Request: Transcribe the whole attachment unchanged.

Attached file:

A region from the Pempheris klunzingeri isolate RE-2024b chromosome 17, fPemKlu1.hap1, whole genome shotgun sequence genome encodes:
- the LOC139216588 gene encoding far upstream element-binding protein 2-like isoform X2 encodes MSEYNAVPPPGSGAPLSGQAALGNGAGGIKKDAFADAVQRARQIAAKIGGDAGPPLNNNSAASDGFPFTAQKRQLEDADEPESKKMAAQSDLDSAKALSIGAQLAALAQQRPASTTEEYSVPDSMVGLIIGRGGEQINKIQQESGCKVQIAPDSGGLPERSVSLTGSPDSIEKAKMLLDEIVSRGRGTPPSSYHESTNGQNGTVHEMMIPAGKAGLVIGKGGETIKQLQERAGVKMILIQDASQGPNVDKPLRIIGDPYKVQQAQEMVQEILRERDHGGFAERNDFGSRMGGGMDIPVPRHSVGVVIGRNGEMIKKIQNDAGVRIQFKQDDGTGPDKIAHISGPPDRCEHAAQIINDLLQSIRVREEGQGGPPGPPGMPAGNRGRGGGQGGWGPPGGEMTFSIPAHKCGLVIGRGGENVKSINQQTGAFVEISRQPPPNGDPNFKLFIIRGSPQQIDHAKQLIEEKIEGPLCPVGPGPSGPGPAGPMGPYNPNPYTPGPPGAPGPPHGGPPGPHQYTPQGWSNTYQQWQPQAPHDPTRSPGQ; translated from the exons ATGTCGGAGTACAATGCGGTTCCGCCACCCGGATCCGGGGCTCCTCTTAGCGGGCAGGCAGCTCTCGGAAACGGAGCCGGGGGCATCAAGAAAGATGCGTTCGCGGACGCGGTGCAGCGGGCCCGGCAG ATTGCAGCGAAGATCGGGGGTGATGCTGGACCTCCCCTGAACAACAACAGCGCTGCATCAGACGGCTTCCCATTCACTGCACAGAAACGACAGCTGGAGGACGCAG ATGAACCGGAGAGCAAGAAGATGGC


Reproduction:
A region from the Pempheris klunzingeri isolate RE-2024b chromosome 17, fPemKlu1.hap1, whole genome shotgun sequence genome encodes:
- the LOC139216588 gene encoding far upstream element-binding protein 2-like isoform X2 encodes MSEYNAVPPPGSGAPLSGQAALGNGAGGIKKDAFADAVQRARQIAAKIGGDAGPPLNNNSAASDGFPFTAQKRQLEDADEPESKKMAAQSDLDSAKALSIGAQLAALAQQRPASTTEEYSVPDSMVGLIIGRGGEQINKIQQESGCKVQIAPDSGGLPERSVSLTGSPDSIEKAKMLLDEIVSRGRGTPPSSYHESTNGQNGTVHEMMIPAGKAGLVIGKGGETIKQLQERAGVKMILIQDASQGPNVDKPLRIIGDPYKVQQAQEMVQEILRERDHGGFAERNDFGSRMGGGMDIPVPRHSVGVVIGRNGEMIKKIQNDAGVRIQFKQDDGTGPDKIAHISGPPDRCEHAAQIINDLLQSIRVREEGQGGPPGPPGMPAGNRGRGGGQGGWGPPGGEMTFSIPAHKCGLVIGRGGENVKSINQQTGAFVEISRQPPPNGDPNFKLFIIRGSPQQIDHAKQLIEEKIEGPLCPVGPGPSGPGPAGPMGPYNPNPYTPGPPGAPGPPHGGPPGPHQYTPQGWSNTYQQWQPQAPHDPTRSPGQ; translated from the exons ATGTCGGAGTACAATGCGGTTCCGCCACCCGGATCCGGGGCTCCTCTTAGCGGGCAGGCAGCTCTCGGAAACGGAGCCGGGGGCATCAAGAAAGATGCGTTCGCGGACGCGGTGCAGCGGGCCCGGCAG ATTGCAGCGAAGATCGGGGGTGATGCTGGACCTCCCCTGAACAACAACAGCGCTGCATCAGACGGCTTCCCATTCACTGCACAGAAACGACAGCTGGAGGACGCAG ATGAACCGGAGAGCAAGAAGATGGC